Lancia Rally Legends: The dirty years
Whether it’s the fabled Stratos, low-slung 037 or steroidal Delta integrale, each has a lineage steeped in mud-ridden competition pedigree. Now, many of the original rally-prepped cars have been hidden in private collections – so what better than to take a look at their road-going alter-egos?
Lancia Stratos Stradale
Lancia’s trilogy of successful rally cars is rooted in 1970, and the launch of Bertone’s Stratos Zero concept car. The resulting Stratos HF shared little aesthetically with its namesake, but nevertheless took the automotive world by storm with its wedgy shape and blistering performance. Packing a Ferrari Dino-sourced 2.4-litre V6 developing upwards of 270bhp, it virtually owned the World Rally Championship from 1974 until 1976, thus becoming a legend almost instantaneously.
Of course, homologation was required before the Stratos was eligible for competition success. Enter the Stratos Stradale, whose detuned (to around 190bhp) engine provided a sub-5-second 0-62mph sprint time and a top speed of 144mph. However, the quest for that kind of performance – and the rush to build the number of cars required for homologation – meant build quality and ergonomic considerations were not given much attention. But all that is instantly forgiven when the front and rear sections are tipped, allowing a peek at the rally-derived mechanicals.
Tasked with following in the Stratos’s sizeable footsteps was a car simply known by its internal project number: #037. It was the product of a dream partnership between Lancia, Abarth and Pininfarina, and used a supercharged 2.0-litre four-pot feeding up to 350bhp to the rear wheels. The 037 took the Constructors' title in the 1983 World Rally Championship; the subsequent success of four-wheel drive meant the Lancia was the last rear-driven car to do so.
Like its predecessor, the ‘Stradale’ version used a detuned version of the rally-spec engine in the interests of long-term reliability, resulting in a more modest 205bhp output. However, the car’s amidships engine placement and low weight (around 1,170kg) meant an entertaining drive, despite the car being relatively well-appointed for a homologation special. The spritely 037 was garnished with electric windows and interior carpeting, while the deletion of the black rubber rear spoiler rectified the rearward vision problems that were a bugbear of the Stratos. All road-going 037s were originally finished in red.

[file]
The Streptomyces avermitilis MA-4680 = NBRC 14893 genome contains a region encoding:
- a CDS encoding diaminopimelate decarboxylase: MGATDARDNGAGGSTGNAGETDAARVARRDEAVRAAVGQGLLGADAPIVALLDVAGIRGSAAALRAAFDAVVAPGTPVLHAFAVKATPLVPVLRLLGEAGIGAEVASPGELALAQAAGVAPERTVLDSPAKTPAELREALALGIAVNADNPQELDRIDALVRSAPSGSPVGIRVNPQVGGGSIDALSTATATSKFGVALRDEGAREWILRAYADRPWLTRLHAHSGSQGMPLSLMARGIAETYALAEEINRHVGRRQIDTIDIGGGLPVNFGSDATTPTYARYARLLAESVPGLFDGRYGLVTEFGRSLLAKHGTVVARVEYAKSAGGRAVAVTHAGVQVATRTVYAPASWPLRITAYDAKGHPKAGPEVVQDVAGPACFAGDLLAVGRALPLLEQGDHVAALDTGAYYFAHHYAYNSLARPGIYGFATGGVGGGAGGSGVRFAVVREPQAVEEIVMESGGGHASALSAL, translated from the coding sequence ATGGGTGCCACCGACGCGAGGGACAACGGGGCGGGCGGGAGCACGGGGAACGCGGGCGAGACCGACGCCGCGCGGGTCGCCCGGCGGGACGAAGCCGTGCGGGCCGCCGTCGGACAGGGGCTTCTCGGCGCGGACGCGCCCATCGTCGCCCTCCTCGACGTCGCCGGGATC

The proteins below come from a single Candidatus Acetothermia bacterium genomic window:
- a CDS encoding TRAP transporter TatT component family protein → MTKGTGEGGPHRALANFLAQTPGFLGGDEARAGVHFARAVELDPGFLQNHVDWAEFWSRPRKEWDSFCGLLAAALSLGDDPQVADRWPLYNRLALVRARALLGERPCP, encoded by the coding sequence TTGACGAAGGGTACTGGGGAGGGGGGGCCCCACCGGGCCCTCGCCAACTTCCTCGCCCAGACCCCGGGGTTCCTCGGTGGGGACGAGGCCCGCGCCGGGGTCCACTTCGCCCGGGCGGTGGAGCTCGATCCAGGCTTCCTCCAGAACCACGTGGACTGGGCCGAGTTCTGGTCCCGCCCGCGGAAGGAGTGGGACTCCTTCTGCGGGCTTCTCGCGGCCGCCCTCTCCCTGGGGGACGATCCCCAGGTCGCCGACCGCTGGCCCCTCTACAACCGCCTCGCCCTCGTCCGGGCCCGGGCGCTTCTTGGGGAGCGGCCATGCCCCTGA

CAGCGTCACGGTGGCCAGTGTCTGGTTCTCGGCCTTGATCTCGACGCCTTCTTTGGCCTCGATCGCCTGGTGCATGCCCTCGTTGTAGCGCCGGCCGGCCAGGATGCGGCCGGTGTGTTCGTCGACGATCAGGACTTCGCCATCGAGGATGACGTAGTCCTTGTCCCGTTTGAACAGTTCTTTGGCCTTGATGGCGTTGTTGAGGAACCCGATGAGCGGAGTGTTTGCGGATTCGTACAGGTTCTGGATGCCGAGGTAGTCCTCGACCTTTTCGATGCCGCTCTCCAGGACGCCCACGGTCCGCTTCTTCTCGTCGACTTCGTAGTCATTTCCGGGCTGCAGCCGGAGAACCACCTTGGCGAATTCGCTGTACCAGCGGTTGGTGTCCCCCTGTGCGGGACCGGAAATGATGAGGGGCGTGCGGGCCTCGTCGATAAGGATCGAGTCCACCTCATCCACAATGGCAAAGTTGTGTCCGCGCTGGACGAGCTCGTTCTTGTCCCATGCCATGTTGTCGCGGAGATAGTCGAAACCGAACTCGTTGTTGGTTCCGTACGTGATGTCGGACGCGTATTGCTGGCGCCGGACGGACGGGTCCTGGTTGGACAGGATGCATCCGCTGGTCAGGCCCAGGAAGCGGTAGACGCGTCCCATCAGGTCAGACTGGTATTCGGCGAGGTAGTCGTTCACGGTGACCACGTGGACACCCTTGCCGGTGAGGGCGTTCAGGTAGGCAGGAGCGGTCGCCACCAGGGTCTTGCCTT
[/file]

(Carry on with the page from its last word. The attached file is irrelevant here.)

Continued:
Lancia Delta Integrale HF
After the 037’s rapid obsolescence following the across-board switch to four-wheel drive, Lancia developed the Delta S4. Although it looked dissimilar to its predecessor, the new all-wheel-drive car shared much in common with the 037 beneath its carbonfibre composite bodywork; it employed a tubular spaceframe construction and mid-engine layout (in contrast with the front-engined road car). With Group B regulations still in effect, it was not uncommon for rally-prepared S4s to produce over 500bhp; the 200 Stradale versions made 250bhp.
The abolition of the Group B class proved a blessing in disguise for Lancia: while it left competitors with no suitable cars on which to base their Group A machines, the front-engined Delta HF 4WD was the perfect solution for the Italian marque. This and the subsequent 'integrale' iterations of the Delta meant Lancia secured the Constructors' championship for a record six consecutive years, which of course gave the Delta instant hero status.
Rounding off our striking trio, the Delta shown here is an Evo II version. Despite being catalysed, it wrung 5bhp more than the Evo I from the same 1,995cc engine, giving a total figure of 212bhp. While the initiated will know that the Evo II was never campaigned by the factory, this 1994 example offers a delightful introduction to competition-bred machinery – indeed, we’d recommend learning to tame one of these first, before moving on to the more demanding Stratos and 037.
Photos: Jan Baedeker